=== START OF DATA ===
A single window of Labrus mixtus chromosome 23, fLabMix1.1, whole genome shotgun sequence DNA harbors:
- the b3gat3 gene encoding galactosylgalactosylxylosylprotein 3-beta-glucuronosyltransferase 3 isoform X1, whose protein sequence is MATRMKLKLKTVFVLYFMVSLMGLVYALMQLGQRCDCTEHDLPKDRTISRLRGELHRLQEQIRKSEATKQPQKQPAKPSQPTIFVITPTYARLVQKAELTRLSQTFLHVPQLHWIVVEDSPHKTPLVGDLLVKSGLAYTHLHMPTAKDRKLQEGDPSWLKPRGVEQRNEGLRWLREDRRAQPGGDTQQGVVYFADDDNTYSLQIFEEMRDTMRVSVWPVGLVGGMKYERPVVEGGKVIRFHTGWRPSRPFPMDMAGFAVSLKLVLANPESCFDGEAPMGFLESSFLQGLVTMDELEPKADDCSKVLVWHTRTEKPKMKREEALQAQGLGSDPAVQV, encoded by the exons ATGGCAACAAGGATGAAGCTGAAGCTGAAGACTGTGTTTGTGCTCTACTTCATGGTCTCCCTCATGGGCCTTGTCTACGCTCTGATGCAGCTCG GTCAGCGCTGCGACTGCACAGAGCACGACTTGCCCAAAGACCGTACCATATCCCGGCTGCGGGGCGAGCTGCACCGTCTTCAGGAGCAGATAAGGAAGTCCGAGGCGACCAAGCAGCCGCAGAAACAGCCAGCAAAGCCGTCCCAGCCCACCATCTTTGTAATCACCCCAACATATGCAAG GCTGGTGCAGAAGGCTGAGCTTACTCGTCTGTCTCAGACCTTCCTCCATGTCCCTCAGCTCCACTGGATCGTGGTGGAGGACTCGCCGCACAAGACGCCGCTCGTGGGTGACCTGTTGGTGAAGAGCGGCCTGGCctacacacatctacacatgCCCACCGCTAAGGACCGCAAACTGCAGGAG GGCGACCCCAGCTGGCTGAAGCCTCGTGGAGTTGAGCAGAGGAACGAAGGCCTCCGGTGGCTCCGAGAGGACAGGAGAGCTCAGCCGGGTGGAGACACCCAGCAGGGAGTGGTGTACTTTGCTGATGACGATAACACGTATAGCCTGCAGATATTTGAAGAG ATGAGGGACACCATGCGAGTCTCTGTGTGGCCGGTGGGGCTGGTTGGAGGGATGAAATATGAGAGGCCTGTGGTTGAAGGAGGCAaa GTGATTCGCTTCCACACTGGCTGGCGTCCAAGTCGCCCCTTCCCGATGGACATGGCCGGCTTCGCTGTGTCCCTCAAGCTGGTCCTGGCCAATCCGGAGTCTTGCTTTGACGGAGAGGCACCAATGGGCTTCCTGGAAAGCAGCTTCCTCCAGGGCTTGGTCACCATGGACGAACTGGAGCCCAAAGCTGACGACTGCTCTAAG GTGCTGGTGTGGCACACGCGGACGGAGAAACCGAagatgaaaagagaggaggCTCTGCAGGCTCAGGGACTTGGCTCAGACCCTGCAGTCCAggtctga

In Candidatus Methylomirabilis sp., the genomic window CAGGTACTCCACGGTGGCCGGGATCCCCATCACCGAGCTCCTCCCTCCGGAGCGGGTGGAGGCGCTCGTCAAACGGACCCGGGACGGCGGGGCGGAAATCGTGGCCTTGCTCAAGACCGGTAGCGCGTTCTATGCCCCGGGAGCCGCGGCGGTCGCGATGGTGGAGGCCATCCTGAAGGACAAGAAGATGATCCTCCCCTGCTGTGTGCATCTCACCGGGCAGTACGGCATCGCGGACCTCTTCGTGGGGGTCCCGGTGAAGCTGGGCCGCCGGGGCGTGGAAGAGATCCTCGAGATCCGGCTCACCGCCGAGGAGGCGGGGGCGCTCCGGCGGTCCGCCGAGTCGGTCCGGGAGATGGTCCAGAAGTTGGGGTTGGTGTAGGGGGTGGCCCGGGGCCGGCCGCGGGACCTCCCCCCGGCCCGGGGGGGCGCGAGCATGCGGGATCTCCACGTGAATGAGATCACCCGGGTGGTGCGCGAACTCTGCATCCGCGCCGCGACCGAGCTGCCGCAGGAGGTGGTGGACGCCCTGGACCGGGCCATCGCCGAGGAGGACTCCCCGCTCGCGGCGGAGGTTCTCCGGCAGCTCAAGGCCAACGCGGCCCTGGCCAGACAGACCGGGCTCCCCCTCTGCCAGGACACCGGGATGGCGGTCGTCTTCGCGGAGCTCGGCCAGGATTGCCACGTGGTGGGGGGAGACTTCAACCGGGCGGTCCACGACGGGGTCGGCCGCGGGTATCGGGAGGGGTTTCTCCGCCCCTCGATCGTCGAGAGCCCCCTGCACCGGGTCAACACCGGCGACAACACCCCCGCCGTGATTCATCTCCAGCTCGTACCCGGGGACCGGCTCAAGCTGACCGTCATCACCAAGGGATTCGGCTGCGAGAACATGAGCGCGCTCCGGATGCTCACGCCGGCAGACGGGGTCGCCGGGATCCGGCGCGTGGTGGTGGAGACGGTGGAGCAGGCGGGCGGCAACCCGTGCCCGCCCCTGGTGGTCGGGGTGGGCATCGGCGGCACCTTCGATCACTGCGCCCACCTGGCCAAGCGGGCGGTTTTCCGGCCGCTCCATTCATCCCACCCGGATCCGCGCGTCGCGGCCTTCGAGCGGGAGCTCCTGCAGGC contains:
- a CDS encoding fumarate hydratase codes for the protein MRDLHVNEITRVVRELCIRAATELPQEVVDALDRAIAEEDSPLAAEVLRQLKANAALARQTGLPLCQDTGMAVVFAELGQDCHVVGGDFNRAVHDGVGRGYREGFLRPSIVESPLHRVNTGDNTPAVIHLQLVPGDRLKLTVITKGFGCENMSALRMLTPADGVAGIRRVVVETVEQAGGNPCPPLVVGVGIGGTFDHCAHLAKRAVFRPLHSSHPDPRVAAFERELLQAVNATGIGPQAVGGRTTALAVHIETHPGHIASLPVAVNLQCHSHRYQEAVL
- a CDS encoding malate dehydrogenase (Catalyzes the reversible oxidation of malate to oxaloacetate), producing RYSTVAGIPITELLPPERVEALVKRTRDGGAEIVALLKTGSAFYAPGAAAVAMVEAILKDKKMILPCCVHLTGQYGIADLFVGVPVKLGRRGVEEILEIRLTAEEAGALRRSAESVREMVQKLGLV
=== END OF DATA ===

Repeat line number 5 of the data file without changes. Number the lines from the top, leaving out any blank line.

- a CDS encoding malate dehydrogenase (Catalyzes the reversible oxidation of malate to oxaloacetate), producing RYSTVAGIPITELLPPERVEALVKRTRDGGAEIVALLKTGSAFYAPGAAAVAMVEAILKDKKMILPCCVHLTGQYGIADLFVGVPVKLGRRGVEEILEIRLTAEEAGALRRSAESVREMVQKLGLV